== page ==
Mobile technologies are steadily replacing traditional assessment approaches for the recognition and assessment of a sports concussion. Their ease of access, while facilitating the early identification of a concussion, also raises issues regarding the content of the applications (apps) and their suitability for different user groups. To locate and review apps that assist in the recognition and assessment of a sports concussion and to assess their content with respect to that of internationally accepted best-practice instruments. A search of international app stores and of the web using key terms such as 'concussion', 'sports concussion' and variants was conducted. For those apps meeting the inclusion criteria, data were extracted on the platform, intended users and price. The content of each app was benchmarked to the Sport Concussion Assessment Tool 2 (SCAT2) and Pocket SCAT2 using a custom scoring scheme to generate a percentage compliance statistic. 18 of the 155 apps identified met the inclusion criteria. Almost all (16/18) were available on an iOS platform and only five required a payment to purchase. The apps were marketed for a wide range of intended users from medical professionals to the general public. The content of the apps varied from 0% to 100% compliance with the selected standard, and 'symptom evaluation' components demonstrated the highest level of compliance. The surge in availability of apps in an unregulated market raises concerns as to the appropriateness of their content for different groups of end users. The consolidation of best-practice concussion instruments now provides a framework to inform the development of future apps. Published by the BMJ Publishing Group Limited. For permission to use (where not already granted under a licence) please go to http://group.bmj.com/group/rights-licensing/permissions.

  6. Mother Nature versus human nature: public compliance with evacuation and quarantine.

    Science.gov (United States)

    Manuell, Mary-Elise; Cukor, Jeffrey

    2011-04-01

    Effectively controlling the spread of contagious illnesses has become a critical focus of disaster planning. It is likely that quarantine will be a key part of the overall public health strategy utilised during a pandemic, an act of bioterrorism or other emergencies involving contagious agents. While the United States lacks recent experience of large-scale quarantines, it has considerable accumulated experience of large-scale evacuations. Risk perception, life circumstance, work-related issues, and the opinions of influential family, friends and credible public spokespersons all play a role in determining compliance with an evacuation order. Although the comparison is not reported elsewhere to our knowledge, this review of the principal factors affecting compliance with evacuations demonstrates many similarities with those likely to occur during a quarantine. Accurate identification and understanding of barriers to compliance allows for improved planning to protect the public more effectively. © 2011 The Author(s). Disasters © Overseas Development Institute, 2011.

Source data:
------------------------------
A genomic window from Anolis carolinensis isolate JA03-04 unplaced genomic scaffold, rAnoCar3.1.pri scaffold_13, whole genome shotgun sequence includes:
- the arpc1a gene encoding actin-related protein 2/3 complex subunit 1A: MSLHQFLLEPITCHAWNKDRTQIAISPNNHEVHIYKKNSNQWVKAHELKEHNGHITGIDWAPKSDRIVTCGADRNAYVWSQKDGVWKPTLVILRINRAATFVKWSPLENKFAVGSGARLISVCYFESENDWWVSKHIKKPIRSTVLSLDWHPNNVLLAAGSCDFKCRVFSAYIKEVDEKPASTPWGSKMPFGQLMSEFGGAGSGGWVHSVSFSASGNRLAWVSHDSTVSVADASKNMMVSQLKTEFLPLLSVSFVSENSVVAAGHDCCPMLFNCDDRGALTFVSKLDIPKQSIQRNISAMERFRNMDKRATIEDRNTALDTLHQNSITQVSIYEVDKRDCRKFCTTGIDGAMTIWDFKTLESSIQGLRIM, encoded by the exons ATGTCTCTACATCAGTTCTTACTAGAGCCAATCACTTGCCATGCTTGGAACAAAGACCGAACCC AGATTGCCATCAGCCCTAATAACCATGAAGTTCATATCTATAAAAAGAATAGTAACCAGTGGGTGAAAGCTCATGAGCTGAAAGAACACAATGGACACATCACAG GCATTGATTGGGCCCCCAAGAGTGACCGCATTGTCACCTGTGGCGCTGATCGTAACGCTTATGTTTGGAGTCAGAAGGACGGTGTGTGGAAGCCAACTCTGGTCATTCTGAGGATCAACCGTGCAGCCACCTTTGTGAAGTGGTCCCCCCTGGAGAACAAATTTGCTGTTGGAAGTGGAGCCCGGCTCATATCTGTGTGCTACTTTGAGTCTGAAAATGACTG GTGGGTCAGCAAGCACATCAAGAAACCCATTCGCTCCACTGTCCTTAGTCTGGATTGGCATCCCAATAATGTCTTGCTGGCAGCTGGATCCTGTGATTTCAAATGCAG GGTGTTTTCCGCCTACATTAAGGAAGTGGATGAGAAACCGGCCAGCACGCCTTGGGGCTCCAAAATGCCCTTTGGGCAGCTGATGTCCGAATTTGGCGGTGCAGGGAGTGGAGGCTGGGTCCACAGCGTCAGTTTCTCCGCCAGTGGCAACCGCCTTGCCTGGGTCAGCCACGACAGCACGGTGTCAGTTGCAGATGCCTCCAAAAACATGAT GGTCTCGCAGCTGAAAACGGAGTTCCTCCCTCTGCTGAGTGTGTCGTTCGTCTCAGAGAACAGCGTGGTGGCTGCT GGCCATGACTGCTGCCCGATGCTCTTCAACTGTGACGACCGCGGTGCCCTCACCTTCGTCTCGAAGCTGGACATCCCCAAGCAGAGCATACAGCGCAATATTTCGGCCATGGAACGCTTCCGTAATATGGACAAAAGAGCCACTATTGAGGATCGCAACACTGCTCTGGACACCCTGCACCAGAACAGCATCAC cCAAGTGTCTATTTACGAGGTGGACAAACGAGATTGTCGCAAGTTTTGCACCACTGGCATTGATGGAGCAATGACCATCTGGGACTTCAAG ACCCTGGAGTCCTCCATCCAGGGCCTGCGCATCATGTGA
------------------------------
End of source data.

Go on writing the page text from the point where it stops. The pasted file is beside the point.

7. Team Sports

    Science.gov (United States)

    ... Games. USA Hockey offers additional information and resources. Softball It's not easy to field full teams of ... an annual tournament sponsored by the National Wheelchair Softball Association , where thirty or so teams show up ...

  8. Review Team Focused Modeling Analysis of Radial Collector Well Operation on the Hypersaline Groundwater Plume beneath the Turkey Point Site near Homestead, Florida

    International Nuclear Information System (INIS)

    Oostrom, Martinus; Vail, Lance W.

    2016-01-01

    Researchers at Pacific Northwest National Laboratory served as members of a U.S. Nuclear Regulatory Commission review team for the Florida Power & Light Company's application for two combined construction permits and operating licenses (combined licenses or COLs) for two proposed new reactor units-Turkey Point Units 6 and 7. The review team evaluated the environmental impacts of the proposed action based on the October 29, 2014 revision of the COL application, including the Environmental Report, responses to requests for additional information, and supplemental information. As part of this effort, team members tasked with assessing the environmental effects of proposed construction and operation of Units 6 and 7 at the Turkey Point site reviewed two separate modeling studies that analyzed the interaction between surface water and groundwater that would be altered by the operation of radial collector wells (RCWs) at the site. To further confirm their understanding of the groundwater hydrodynamics and to consider whether certain actions, proposed after the two earlier modeling studies were completed, would alter the earlier conclusions documented by the review team in their draft environmental impact statement (EIS; NRC 2015), a third modeling analysis was performed. The third modeling analysis is discussed in this report.